Joanne wished she’d paid closer attention to the fine print in her store finance contract when she was debited more than six monthly payments after her two-year lease payment term ended.
The problem was she forgot to notify the finance company when she moved house and to contact the company at the end of her payment term — if she had, she probably could have bought the item for less than the hundreds of dollars she forked out in extra lease payments.
George also got a shock when, too late, he calculated the finance deal he’d signed up for was costing him somewhere between 30% and 50% more than the price of his new TV.
Store credit deals are lucrative for finance companies and can be profitable for retailers too, but for consumers they’re a real mixed bag. Some provide good value if used cleverly; others should probably come with a wealth warning. This report compares your options and highlights what to watch out for when you’re out and about (maybe treating yourself to a new plasma or LCD TV) this festive season.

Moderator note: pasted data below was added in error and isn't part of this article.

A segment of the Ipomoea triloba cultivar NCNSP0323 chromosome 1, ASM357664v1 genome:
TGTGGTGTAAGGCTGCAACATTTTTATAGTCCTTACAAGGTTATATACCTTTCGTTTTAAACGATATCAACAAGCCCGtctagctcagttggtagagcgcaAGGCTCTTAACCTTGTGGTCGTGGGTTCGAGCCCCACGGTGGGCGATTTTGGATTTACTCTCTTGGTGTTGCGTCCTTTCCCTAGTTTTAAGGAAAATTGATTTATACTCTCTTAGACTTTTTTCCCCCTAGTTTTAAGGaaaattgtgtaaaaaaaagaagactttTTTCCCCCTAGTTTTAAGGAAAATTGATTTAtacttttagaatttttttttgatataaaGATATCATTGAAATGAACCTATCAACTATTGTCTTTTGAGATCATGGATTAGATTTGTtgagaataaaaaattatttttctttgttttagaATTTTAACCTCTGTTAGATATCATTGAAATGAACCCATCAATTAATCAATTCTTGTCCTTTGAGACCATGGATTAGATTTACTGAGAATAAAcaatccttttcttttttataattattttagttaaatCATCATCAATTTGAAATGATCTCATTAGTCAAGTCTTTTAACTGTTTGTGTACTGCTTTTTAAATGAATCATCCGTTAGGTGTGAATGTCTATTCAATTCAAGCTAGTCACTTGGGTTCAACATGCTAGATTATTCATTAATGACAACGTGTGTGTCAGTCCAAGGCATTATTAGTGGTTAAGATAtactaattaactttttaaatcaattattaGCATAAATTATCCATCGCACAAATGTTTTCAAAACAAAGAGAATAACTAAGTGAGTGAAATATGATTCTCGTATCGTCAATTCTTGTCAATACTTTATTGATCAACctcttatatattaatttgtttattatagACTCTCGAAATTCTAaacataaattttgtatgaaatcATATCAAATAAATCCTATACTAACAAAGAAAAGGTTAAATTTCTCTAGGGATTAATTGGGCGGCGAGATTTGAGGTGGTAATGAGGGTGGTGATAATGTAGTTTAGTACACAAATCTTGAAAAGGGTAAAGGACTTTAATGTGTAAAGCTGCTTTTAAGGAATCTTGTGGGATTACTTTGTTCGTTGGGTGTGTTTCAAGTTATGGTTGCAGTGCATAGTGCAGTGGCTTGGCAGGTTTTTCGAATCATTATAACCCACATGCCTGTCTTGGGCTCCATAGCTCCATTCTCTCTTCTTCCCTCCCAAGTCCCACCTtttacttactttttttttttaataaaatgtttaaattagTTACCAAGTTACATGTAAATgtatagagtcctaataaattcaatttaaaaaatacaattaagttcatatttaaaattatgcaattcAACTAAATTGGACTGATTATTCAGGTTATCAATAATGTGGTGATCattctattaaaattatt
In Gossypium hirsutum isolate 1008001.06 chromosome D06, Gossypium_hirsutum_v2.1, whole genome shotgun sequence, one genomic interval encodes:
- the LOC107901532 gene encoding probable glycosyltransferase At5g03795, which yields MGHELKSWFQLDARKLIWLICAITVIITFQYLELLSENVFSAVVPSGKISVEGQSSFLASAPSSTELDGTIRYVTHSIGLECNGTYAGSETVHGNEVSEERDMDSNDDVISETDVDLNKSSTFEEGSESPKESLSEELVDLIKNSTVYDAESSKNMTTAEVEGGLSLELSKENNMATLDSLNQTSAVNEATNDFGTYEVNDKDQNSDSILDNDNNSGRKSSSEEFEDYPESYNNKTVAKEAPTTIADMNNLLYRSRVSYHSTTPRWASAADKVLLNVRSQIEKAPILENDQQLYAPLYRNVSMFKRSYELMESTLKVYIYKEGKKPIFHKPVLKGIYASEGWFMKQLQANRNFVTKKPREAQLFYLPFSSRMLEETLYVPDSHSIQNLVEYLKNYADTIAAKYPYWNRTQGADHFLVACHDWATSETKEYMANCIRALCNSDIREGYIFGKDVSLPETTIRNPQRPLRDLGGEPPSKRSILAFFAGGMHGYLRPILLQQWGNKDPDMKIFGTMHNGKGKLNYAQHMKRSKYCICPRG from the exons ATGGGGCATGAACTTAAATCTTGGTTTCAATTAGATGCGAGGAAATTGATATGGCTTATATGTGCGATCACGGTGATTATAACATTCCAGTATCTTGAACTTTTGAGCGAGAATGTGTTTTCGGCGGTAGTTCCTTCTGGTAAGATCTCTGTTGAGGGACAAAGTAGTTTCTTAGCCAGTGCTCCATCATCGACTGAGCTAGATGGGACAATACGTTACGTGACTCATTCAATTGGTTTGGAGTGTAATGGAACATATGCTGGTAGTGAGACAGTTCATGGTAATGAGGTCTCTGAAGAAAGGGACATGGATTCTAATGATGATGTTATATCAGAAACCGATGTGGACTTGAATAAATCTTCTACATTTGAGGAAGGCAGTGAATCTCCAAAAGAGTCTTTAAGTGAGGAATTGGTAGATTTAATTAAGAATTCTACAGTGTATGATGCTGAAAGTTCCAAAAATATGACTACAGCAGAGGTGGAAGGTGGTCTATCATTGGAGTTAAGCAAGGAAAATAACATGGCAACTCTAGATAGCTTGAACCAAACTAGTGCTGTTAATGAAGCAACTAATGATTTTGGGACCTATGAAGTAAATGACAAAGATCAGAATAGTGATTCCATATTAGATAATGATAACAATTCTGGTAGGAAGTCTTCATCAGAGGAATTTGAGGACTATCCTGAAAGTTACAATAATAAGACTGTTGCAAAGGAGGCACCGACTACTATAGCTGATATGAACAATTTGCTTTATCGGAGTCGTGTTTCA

Interest-free deals can be just that. But fees can apply — and up to 28% interest if you don’t pay in time.
Consumer leases (often promoted as ‘rental’ agreements) can be expensive and full of traps.
Check and negotiate the item’s cash price first — there’s no point paying too much just because it’s interest-free. You might get a better price for cash.
Please note: this information was current as of November 2006 but is still a useful guide to today's market. For more recent information, see Interest free shopping offers 2011.